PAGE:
Jacques Margeret (ca. 1565–1619) was a French mercenary captain who, in 1607, wrote the first printed French travel account of Muscovy, entitled, "Estate de l’Empire de Russie et de Grand Duché de Moscovie".
Birth and early life in FranceEdit
A member of one of the oldest families of Auxonne, located on the border between Burgundy and Franche-Comté, Margeret was probably born ca 1565. He grew up in the turbulent period known as the French Wars of Religion, in a Protestant family. Becoming a soldier, he fought for the Protestant King Henri IV of France against the Catholic League, serving the king until Henri’s conversion to Catholicism in 1593.
After leaving Henri’s service Margeret joined the crusade against the Turks in south east Europe. He first served with the Prince of Transylvania and then with the Holy Roman Emperor in Hungary. Next, he commanded a company of foot soldiers in Poland. He returned then to Austria where a Muscovite ambassador invited him to Moscow in 1600.
Mercenary service in RussiaEdit
Margeret received command of a company of foreign mercenaries (cavalry) from Boris Godunov. For his service he received an annual pay 80 rubles and nearly 1,000 acres (4 km2) of land. After several years service, Margeret rose to the rank of overall commander of the Tsar’s foreign troops. He was a part of the army that was sent to repel the Pretender Dmitrii Ivanovich’s invasion of Muscovy in 1604–05. In fact, his actions at the battle of Dobrynichi were decisive in the defeat of Dmitrii’s forces. When, after Boris’ death in 1605, the Tsar’s army submitted to the rule of the Pretender Dmitrii, Margeret and his foreign mercenaries had little choice but to also serve Dmitrii. In Jan 1606, Margeret was appointed commander of Palace Guards. In May of that year Dmitirii was assassinated. Although his successor Vasilii Shuskii dismissed most of the foreign mercenaries, Margeret was asked to remain. He did so until the summer of 1606 at which time he asked permission to leave, departing from Archangel for France in September 1606.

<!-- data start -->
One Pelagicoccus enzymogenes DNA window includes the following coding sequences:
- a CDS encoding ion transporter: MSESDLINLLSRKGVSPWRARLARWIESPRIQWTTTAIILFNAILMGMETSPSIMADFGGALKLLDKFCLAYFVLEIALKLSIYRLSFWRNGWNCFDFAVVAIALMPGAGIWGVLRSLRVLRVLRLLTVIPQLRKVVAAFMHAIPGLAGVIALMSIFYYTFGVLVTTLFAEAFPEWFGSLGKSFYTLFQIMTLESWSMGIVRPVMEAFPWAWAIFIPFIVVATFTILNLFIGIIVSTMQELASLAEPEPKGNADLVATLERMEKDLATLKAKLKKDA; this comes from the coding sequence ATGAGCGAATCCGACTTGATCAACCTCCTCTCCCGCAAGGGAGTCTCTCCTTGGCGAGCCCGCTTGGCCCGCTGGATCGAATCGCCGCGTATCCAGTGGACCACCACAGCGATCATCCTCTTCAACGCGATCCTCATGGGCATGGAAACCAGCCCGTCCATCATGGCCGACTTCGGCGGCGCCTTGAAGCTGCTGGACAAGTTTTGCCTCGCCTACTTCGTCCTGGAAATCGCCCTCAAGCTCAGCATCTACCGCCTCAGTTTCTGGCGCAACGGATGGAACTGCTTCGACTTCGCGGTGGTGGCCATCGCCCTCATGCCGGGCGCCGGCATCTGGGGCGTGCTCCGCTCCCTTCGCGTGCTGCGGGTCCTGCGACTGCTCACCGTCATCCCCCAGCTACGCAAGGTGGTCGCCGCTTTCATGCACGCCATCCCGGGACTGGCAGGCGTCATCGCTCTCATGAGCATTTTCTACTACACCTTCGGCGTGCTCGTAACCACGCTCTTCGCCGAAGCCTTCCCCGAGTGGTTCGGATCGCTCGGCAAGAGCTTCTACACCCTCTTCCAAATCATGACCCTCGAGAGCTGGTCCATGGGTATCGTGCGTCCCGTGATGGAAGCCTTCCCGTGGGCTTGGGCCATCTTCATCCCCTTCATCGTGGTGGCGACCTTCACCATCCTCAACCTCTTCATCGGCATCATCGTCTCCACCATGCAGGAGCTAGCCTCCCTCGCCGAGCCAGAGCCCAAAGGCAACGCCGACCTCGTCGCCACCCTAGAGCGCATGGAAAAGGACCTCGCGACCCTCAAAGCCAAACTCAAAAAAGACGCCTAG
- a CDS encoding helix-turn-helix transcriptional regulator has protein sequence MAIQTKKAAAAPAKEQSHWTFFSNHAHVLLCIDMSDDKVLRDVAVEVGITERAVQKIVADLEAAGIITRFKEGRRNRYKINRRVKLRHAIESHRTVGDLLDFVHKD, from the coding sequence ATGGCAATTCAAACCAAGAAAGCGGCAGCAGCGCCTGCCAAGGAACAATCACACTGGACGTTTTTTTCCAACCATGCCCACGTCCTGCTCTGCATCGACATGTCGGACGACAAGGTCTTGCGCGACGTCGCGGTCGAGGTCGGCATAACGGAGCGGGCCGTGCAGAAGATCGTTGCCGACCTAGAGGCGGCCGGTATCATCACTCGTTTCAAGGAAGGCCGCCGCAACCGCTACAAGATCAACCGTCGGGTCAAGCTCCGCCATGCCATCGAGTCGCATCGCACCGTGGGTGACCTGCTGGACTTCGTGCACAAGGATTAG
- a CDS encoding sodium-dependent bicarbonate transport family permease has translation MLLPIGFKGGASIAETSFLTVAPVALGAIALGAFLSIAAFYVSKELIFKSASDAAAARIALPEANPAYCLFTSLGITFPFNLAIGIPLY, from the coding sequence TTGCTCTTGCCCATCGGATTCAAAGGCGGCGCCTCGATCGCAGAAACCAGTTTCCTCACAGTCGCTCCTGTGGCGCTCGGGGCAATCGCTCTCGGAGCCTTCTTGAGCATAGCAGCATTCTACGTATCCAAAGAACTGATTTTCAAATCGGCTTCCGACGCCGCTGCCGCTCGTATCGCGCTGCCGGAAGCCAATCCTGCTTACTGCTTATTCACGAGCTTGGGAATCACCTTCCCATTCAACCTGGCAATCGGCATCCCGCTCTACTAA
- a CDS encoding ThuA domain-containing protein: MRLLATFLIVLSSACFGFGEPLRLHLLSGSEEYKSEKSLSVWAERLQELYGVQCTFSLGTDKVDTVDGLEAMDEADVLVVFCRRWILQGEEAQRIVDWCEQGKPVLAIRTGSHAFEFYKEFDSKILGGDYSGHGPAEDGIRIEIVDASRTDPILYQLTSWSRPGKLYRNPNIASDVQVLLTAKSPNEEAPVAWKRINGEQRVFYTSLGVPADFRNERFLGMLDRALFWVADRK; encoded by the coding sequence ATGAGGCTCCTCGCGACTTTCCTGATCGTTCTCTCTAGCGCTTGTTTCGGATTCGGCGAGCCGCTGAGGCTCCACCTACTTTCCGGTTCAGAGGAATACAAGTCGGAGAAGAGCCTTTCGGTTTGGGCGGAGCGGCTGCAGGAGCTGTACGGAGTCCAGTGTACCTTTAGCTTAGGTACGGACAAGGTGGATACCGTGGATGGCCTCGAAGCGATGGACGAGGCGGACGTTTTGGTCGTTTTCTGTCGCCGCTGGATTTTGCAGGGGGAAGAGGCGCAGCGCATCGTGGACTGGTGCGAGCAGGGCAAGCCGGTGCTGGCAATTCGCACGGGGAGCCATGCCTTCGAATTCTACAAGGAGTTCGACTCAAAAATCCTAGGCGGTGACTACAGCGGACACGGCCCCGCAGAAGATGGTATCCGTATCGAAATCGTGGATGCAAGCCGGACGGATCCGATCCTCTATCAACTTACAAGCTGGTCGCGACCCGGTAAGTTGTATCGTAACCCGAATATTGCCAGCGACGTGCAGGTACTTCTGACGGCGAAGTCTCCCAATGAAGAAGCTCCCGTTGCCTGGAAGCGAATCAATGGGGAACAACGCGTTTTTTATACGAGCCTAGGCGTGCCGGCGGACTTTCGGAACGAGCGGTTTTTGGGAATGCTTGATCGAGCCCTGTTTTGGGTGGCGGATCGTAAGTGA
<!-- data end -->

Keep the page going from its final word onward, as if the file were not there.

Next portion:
Return to France - Printing of his bookEdit
When Margeret returned to France he presented himself as an offering to King Henri, telling the king his adventures. Henri refused to have such a noble man killed hence he ordered Margeret to write about his experiences. Margeret spent the winter of 1606–07 writing, thankful that he was alive. The book "Estat de l’empire de Russie et Grande Duche de Moscouie" was fully sponsored by the King and printed in Paris in 1607.
Further Mercenary ServiceEdit
In 1609 he joined the forces of the man claiming to be the Tsar Dmitrii, revived miraculously from his assassination in 1606. In 1610 he joined the Polish army and distinguished himself at the battle of Klushino (1611) and the march on Moscow that followed. Margeret left Moscow when he was recalled to Poland by King Sigismund. The king made him a member of the royal council but Margeret did not stay in Poland. By January 1612 he wrote to John Merrick of the English Muscovy Company from Hamburg and is thought to have settled in the Palatinate in Germany. There is no trace of Margeret after 1619.
- Margeret, Jacques (1669). Estat de l'empire de Rvssie, et grande dvche de Moscovie. Paris.
- Dunning, Chester (1976). Joseph L. Wieczynski (ed.). "Jacques Margeret", The Modern Encyclopedia of Russian and Soviet history. Volume 21. Gulf Breeze, Fl: Academic International Press. pp. 96–97.
- Margeret, Jacques (1983). Chester S.L. Dunning (ed.). The Russian Empire and Grand Duchy of Muscovy : a 17th century French account. Translated by Dunning. Pittsburgh, Pa.: University of Pittsburgh Press.